This morning I awoke to the news that Martin McGuinness, the former first minister of Northern Ireland and a noted commander of the Irish Republican Army (IRA), had died.
His death was not unexpected. Although McGuinness nominally stood down as first minister in January of this year because a scandal had engulfed his coalition partner, the pro-British Democratic Unionist Party (DUP), he stated that for health reasons he would not himself be seeking re-election.
Of course, as an IRA commander, McGuinness was a man who knew a thing or two about death. But oddly enough, it was his IRA credentials, and the violence those entailed, that allowed him to become the statesman he was in the latter half of his life.
For me, as for most Irish people in their late 30s, McGuinness was one half of a double-act, along with Sinn Féin leader Gerry Adams. During the early years of the peace process, in the 1990s, McGuinness was the shadowier of the two – such that when the peace accord was finally up and running and McGuinness took on the role of minister for education in the devolved government, I heard him mordantly referred to as "the sinister minister."
The humor cut both ways: the late unionist leader and firebrand Protestant preacher, Ian Paisley, was known by the name of the first James Bond movie: Dr. No. Doctor, because he had a doctorate of theology from Bob Jones University in South Carolina; No, because for three decades he refused to speak to Irish republicans.
Things would change. McGuinness would go on to become deputy first minister of Northern Ireland. He and his old enemy, Mr. Paisley, came to be referred to as "the Chuckle Brothers," such was the apparent bonhomie. McGuinness even became widely respected.
After Paisley’s death in 2014, McGuinness stayed on in his role, working alongside successive DUP leaders Peter Robinson and Arlene Foster, but never again was the relationship so friendly.
Sinn Féin’s ambition was, and is, to unify Ireland, and not to administer a devolved government. McGuinness was no exception to this. His tactics did change, though, with the ballot box replacing the gun, and symbolic measures taking on more and more significance. In 2011, for instance, he took a run at the presidency of Ireland, putting in a respectable performance although not coming close to winning. No politicians with an IRA past could possibly ever withstand the barrage of investigation that would come their way.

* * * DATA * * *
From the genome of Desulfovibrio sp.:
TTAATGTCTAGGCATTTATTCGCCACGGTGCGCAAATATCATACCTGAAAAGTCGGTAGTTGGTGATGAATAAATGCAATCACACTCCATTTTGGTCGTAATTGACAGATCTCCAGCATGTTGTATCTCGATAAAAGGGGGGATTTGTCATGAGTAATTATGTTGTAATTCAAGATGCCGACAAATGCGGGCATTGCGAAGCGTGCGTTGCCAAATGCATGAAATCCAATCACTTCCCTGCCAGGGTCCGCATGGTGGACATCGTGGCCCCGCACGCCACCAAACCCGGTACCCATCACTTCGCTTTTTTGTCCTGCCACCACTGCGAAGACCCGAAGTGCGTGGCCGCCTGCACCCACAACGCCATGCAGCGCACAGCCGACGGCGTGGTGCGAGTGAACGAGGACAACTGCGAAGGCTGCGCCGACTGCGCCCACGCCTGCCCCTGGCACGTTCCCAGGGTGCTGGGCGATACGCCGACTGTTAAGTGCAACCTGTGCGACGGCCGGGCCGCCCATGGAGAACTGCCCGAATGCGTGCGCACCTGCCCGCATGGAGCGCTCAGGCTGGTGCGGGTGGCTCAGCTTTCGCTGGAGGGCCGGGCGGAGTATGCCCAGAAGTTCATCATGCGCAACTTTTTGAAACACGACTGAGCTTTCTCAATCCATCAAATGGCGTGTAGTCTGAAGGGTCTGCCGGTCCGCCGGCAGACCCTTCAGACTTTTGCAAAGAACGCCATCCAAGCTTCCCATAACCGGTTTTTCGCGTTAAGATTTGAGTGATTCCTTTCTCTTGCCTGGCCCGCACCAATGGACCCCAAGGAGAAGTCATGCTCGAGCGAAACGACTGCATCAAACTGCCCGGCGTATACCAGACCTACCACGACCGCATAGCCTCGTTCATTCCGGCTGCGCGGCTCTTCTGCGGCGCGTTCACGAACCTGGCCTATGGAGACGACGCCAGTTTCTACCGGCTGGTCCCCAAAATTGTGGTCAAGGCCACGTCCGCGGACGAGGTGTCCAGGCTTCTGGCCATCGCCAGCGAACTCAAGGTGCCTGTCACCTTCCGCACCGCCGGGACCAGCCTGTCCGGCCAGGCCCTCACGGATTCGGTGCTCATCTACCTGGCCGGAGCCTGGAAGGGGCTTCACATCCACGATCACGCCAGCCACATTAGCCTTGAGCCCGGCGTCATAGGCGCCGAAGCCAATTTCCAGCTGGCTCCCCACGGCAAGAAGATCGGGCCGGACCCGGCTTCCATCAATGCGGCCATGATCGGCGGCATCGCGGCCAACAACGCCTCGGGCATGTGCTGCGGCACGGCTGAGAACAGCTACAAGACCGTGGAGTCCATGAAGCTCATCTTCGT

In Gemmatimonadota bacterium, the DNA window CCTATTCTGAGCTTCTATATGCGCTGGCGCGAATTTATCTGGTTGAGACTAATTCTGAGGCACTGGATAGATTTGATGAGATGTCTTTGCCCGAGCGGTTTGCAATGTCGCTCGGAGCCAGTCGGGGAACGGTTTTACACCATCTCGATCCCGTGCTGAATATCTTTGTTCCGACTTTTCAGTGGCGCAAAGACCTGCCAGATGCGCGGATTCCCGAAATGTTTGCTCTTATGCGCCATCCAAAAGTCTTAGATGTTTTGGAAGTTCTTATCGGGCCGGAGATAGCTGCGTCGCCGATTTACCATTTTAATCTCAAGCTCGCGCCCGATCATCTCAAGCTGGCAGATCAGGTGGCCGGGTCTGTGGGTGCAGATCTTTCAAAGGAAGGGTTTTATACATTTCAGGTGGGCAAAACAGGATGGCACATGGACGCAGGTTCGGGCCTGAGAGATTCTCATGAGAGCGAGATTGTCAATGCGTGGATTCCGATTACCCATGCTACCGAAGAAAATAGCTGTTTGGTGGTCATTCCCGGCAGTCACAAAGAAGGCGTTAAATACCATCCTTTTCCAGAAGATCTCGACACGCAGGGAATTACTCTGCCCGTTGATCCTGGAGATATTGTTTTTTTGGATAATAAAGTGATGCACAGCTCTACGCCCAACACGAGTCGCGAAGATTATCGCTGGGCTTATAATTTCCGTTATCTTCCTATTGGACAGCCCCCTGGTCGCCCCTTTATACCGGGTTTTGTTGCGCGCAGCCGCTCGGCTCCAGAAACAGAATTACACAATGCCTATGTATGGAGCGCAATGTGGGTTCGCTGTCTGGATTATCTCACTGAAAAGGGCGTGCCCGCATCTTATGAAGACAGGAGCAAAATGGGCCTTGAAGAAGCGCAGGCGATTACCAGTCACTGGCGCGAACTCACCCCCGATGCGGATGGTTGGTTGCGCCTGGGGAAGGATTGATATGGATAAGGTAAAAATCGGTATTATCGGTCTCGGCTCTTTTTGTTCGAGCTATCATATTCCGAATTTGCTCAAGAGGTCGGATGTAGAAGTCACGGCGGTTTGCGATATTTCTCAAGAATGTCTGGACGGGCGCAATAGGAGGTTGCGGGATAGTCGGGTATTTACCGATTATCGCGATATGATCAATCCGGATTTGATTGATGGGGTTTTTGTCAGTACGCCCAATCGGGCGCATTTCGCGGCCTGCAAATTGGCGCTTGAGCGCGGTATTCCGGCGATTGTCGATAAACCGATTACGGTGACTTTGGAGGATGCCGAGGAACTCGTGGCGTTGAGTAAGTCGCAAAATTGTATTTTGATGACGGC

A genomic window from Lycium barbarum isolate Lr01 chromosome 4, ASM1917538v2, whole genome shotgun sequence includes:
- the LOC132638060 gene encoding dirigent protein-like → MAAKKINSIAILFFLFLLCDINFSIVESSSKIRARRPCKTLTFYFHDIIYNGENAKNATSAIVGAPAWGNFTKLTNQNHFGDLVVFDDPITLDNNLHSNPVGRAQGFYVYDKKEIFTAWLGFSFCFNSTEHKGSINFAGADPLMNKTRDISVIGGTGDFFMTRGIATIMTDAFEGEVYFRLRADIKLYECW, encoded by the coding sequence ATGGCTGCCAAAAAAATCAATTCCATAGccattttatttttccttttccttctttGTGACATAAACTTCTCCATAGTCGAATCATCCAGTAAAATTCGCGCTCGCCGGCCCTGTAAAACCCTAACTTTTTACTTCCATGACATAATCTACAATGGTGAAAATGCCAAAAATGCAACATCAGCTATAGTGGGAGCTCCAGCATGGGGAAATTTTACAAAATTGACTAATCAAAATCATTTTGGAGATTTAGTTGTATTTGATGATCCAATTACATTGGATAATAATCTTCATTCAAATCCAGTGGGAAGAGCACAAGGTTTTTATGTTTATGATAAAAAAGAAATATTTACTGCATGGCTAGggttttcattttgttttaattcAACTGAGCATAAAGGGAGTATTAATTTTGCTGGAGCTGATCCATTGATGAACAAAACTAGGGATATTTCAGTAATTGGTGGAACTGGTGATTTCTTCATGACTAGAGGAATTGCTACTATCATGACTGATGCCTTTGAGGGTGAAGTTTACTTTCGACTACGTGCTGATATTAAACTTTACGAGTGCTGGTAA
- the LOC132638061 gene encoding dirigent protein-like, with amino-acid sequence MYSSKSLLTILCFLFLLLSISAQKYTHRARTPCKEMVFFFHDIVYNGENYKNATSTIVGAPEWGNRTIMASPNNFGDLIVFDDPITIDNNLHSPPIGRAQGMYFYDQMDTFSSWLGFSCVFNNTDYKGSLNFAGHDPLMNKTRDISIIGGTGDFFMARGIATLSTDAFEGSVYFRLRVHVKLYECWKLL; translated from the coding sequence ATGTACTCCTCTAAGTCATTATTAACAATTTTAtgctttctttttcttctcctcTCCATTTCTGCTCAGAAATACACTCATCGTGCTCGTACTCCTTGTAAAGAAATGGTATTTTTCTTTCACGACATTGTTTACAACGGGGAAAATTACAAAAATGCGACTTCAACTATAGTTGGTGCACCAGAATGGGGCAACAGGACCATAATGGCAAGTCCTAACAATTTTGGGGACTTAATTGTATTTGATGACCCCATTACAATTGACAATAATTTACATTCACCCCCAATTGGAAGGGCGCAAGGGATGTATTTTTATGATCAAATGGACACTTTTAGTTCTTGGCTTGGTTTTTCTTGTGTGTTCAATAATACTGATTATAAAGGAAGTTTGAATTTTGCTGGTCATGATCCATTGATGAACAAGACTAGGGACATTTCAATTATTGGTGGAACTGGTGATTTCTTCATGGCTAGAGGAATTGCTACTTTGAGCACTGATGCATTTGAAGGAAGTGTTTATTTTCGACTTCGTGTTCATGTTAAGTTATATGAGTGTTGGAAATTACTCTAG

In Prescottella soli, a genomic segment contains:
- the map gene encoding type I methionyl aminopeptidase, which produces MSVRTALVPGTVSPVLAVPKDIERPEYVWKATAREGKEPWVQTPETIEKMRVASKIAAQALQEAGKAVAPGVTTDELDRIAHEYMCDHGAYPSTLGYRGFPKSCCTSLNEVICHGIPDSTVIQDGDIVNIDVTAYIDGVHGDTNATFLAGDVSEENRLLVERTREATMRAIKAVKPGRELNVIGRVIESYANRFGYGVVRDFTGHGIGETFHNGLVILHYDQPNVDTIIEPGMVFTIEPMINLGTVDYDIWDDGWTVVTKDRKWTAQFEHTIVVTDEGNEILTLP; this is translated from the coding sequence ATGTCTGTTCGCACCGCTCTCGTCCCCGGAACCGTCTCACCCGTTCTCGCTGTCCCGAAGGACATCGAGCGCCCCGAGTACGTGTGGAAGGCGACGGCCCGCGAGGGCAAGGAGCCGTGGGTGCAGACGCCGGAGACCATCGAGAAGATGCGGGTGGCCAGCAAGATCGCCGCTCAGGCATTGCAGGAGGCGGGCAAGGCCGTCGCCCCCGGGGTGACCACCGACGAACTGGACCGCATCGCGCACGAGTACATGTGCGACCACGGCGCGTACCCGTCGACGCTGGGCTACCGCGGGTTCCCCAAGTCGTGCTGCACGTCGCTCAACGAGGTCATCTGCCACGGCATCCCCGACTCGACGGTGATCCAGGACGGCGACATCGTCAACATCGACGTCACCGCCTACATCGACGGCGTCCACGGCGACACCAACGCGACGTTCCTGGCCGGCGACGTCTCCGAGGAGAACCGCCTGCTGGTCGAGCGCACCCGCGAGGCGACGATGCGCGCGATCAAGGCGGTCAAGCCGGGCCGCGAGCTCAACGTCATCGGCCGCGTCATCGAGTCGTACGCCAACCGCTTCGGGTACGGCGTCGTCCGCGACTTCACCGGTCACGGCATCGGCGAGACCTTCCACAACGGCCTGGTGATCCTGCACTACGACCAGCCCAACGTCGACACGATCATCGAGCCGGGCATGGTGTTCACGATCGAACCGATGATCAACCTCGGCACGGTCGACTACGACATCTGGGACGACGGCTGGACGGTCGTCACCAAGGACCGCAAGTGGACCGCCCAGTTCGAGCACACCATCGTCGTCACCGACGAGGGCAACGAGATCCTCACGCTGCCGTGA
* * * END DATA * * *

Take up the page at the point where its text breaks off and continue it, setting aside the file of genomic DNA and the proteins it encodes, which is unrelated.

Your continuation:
Still, while Mr. Adams’s stock has fallen over the years, McGuinness’s has risen. It seems strange to say now, but at one point Adams was seen as a statesman and peacemaker almost – though not quite – on a par with Nelson Mandela.
Of course, it doesn’t help that Ireland’s conflict ended in stalemate, whereas Mandela was able to take power when his old foe, apartheid South Africa, essentially collapsed. A neat ending never occurred in Ireland, and the question of the rights and wrongs of the conflict are unlikely to be ever fully settled. Besides, as bad as Northern Ireland was, even at its worst few consider it comparable to South Africa. When former Irish President Mary McAleese once compared the two, she was forced to apologize in short order.
Where the South Africa comparison does make sense is in how the IRA, its leaders, members, and supporters, see themselves: as part of a global anti-colonial movement. Growing up in west Belfast this sentiment was inescapable: it was literally painted on the walls in the infamous political murals. In fact, in some places, such as on the "peace wall" dividing Belfast’s Divis Street between Catholics and Protestants, it still is.
The main reason McGuinness is held in relatively high esteem, however, is that Adams has never admitted membership of the IRA, and so he is regularly goaded by politicians and journalists alike. McGuinness was able to draw a line under the past precisely because he did admit his membership.
Up to a point, anyway. McGuinness in fact stated that he left the IRA in 1974, something that no one believes and that has been largely glossed over in Tuesday's eulogies.
Nonetheless, McGuinness’s journey from gunman to statesman was real. Unlike Adams, who has been dogged by accusations that he authorized the murder of Jean McConville, one of the most controversial killings in the Irish conflict, McGuinness’s was widely viewed in a more sympathetic light, particularly as he was from, and active in, Derry during the Bloody Sunday massacre in 1972, when 26 unarmed civilians were shot, 14 of them fatally, by British soldiers. Having left school with no qualifications, McGuinness was, in today’s parlance, "radicalized" in the febrile atmosphere of Northern Ireland in the 1960s. By the time he became minister, McGuinness had effectively switched places with Adams, becoming the more trusted and less feared of the two.
McGuinness’s IRA membership was hardly a secret, anyway. A photographer who had as a younger man been in a rival republican group, the so-called "Official Sinn Féin," once showed me a letter, dated from the 1970s, that described the young IRA commander in Derry as a likely future major player. I can’t remember exactly how the letter put it, but it is hard to see how McGuinness could have ever had any credibility if he denied IRA membership – with either friends or foes.
Martin McGuinness never told the whole truth – I doubt anyone involved in Northern Ireland's "troubles" ever did – but his legacy proves that even in this era of post-modern "plural narratives" and so-called "fake news" brute facts and truth still matter.